Rome wasn’t built in a day.
Recently I stumbled across Mason Currey‘s book about successful people and their habits: Daily Rituals: How Artists Work“. (And specifically in Daniel Pink‘s also very well-worth reading book “When” about the question of when to do things best).
In his little booklet, Currey compiles the creative routines and work habits of outstanding personalities (and also less famous) writers, musicians, artists, actors, dancers and inventors. What did their everyday life look like? How is or was it possible that they created the work they did?
This is fun to read because it satisfies that voyeuristic curiosity that I share. Above all, it is very enlightening and instructive.
What impressed me is that for all the differences that naturally exist, all the artists have one thing in common: They all work on their projects regularly, daily, that is, continuously and also in a disciplined or at least very consistent way.
Successful people follow relatively strict routines and daily sequences – no matter what. Every day. Yes, routine even seems more important than the actual (daily) result.
That makes sense. Because only in this way does a work gradually build up and expand. Only in this way CAN we and our work become better step by step.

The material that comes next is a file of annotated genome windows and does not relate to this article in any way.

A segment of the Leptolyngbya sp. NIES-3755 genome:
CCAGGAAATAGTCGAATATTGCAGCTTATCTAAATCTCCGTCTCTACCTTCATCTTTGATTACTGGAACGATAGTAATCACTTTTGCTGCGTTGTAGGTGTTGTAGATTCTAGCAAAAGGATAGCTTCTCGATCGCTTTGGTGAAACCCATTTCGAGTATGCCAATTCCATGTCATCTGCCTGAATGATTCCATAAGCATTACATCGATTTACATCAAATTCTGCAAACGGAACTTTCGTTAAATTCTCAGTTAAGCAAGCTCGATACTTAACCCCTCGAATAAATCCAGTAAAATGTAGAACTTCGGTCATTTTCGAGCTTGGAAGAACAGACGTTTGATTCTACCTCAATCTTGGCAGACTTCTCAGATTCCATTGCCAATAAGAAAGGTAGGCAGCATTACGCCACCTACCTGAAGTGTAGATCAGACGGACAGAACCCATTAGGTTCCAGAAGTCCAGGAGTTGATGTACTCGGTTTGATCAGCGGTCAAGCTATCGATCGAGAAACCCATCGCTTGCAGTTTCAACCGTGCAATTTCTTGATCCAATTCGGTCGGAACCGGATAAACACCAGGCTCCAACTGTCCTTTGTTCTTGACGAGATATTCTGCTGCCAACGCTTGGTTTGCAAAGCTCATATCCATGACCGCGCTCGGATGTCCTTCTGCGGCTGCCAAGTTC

A simple insight. But one that is worth keeping in mind again and again: Rome wasn’t built in a day.
Work on your projects with concentration for a fixed period of time every day.
What comes to my mind
- Mason Currey: www.masoncurrey.com
- The German copy: Currey, Mason: Musenküsse: Die täglichen Rituale berühmter Künstler. Zürich, 2014.
- Daniel Pink: www.danpink.com
Fade out: The Jeremy Days
Ja, Daniel Pinks Buch “When” empfehle ich gerne mit. Habe ich länger nicht in der Hand gehabt, werde ich jetzt mal wieder tun. Bin gespannt auf die nächste Empfehlung.
Freut mich! “When” zählt leider und unfairerweise zu Daniel Pinks unterbewerteteren Büchern. Das ist insofern kein Wunder, weil ja auch vor allem “Drive” und “To sell is human” so überragend sind.